James Kaufman recently wrote a piece for The Conversation titled “While Rethinking Admissions Process, Consider Creativity.”

Tamika La Salle was awarded a $500 Pearson/Trainers of School Psychologists Junior Faculty Scholarship to further professional development at Trainers of School Psychologists and the National Association of School Psychologists conferences.

Don Leu presented at a literacy summit at the University of the Incarnate Word in San Antonio, Texas, on Feb. 13.

Allison Lombardi and Neag graduate student Christopher Murray co-wrote “Social Support and Academic Success for College Students With Disabilities: Do Relationship Types Matter?” in the Journal of Vocational Rehabilitation (January 2016).

Jennie McGarry will represent UConn’s Office of Public Engagement at the Research University Civic Engagement Network Conference at the Washington University in St. Louis, Mo., on Feb. 26 and 27.

Joseph Renzulli launched an education program in China to help students develop maturity, creativity, and independence. The program, called Renzulli Creativity Programs, will be also offered at UConn. He also recently penned a piece for District Administration Magazine, titled “Involving All Students in Advanced Activities.”

Blanca Rincón will join nine UConn faculty members as a 2016 Service Learning Faculty Fellow. The Service Learning Faculty Fellows program offered by the Office of Public Engagement recognizes faculty engaged in the pedagogy of service learning, a high-impact pedagogy that aims to bridge the needs of communities with active learning opportunities for students.

Blanca Rincón and Justin Evanovich were awarded a $5,000 Provost’s Teaching Innovation Grant for their course, Intergroup Dialogue on Race, which they will be teaching this fall. The grant competition is designed to support faculty innovation in teaching and student learning.

Del Siegle received the 2016 Palmarium Award earlier this month from the University of Denver’s Institute for the Development of Gifted Education. Siegle was awarded $5,000 for exemplifying the Institute’s vision.

Megan Staples recently penned a post for the Furthering Girls’ Math Identity blog titled “Girls’ Math Identity: Increasing Participation by Changing Definitions.”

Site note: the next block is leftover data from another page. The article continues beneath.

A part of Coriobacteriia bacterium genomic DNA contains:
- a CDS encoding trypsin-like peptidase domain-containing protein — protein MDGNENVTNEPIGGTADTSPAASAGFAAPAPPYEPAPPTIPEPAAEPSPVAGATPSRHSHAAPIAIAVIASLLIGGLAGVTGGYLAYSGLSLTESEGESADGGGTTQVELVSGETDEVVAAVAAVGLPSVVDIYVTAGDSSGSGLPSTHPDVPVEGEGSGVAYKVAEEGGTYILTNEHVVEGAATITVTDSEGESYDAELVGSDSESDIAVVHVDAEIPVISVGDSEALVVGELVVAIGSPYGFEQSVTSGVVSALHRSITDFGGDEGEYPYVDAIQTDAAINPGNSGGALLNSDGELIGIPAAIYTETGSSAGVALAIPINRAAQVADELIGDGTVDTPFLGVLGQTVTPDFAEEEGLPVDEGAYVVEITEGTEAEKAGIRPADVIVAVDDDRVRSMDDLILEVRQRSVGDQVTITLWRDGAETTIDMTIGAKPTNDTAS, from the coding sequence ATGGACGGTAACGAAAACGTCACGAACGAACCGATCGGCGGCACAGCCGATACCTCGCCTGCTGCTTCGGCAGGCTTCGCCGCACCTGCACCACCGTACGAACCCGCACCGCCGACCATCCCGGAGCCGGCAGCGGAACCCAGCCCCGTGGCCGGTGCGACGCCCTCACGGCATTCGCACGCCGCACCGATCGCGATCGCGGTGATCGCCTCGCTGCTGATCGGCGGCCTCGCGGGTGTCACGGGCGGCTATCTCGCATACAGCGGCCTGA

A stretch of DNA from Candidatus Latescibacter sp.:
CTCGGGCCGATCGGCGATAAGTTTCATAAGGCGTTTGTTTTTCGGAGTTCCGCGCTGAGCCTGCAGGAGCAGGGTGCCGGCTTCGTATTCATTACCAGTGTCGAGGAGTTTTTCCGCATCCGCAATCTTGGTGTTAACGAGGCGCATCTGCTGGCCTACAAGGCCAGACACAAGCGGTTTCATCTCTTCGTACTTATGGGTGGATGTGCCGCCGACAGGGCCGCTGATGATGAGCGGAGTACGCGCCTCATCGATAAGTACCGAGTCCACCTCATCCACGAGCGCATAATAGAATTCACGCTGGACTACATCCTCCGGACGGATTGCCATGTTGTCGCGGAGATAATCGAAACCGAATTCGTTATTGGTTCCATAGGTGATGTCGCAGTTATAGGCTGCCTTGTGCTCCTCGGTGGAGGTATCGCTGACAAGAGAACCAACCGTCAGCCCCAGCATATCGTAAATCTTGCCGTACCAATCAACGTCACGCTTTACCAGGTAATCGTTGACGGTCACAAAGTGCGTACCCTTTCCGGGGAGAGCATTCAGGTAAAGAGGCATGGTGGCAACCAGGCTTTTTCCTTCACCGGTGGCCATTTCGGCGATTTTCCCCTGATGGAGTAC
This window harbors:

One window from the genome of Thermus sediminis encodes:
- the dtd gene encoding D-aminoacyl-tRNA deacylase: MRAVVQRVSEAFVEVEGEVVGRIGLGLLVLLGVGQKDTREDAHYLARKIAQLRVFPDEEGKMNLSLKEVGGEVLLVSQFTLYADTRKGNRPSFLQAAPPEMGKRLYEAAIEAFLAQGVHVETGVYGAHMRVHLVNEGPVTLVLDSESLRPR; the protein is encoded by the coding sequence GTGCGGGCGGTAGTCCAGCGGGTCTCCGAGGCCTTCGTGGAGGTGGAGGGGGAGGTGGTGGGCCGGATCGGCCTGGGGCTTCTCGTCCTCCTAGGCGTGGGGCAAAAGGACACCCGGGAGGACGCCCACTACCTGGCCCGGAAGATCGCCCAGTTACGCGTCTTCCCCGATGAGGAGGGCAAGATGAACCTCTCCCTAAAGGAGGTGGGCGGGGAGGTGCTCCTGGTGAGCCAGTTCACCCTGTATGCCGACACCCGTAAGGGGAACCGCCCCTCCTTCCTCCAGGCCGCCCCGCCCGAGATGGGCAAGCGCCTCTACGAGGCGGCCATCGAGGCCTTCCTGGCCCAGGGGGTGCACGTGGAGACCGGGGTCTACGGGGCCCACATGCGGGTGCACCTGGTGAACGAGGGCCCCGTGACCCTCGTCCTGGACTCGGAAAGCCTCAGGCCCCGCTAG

George Sugai, sponsored by UNICEF and the U.S. Department of Education, will be traveling to South Africa to discuss his work regarding Positive Behavioral Interventions and Supports and supporting students with disabilities. Sugai will visit Pretoria, Johannesburg, and Cape Town and will meet with leadership in the Department of Basic Education. Sugai also presented at a forum at the state Capitol sponsored by UConn’s Center for Excellence in Developmental Disabilities Education last month, where he spoke with legislators and education leaders about reducing the use of restraints and seclusion in public schools.

Jaci VanHeest has been appointed to the President’s Council of Sport, Fitness, and Nutrition Science Board, which supports President Obama’s SFN Council to enhance Americans’ health and fitness. She was also appointed to the National FitnessGram Scientific Advisory Board, which furthers research on FitnessGram and physical activity and fitness.

Suzanne Wilson chaired the National Academies of Sciences, Engineering, and Medicine committee that recently published the report “Strengthening Science Education Through a Teacher Learning Continuum.” Wilson, along with a colleague, presented her research findings about what constitutes good teaching at an event titled “What Do We Know About Good Teaching? Results of a Research Synthesis” in Washington, D.C., in December. She also co-authored a paper on this topic.

Sara WoulfinMorgaen Donaldson, and Richard Gonzales co-wrote “School District Leaders’ Framing of Educator Evaluation Policy,” published in the journal Educational Administration Quarterly this month.

In Memoriam

Patricia A. Belade 52
Myron A. Cohen 49
Ann C. Cox 00
William M. DeMatteo 58
Betty Domis 60
Francis J. Duff 71
Alan W. Gates 66
Robert P. Horan 72
Forrest A. Johnson 76
Harold F. Lawson Sr. 52
Joseph H. Marks 71
Richard Mottola 70
Dolores D. Scrivano 56
Escott O. Smith 66
Cody R. Thomas 13
Audrey F. Thorpe 58
Emil Salzberger 77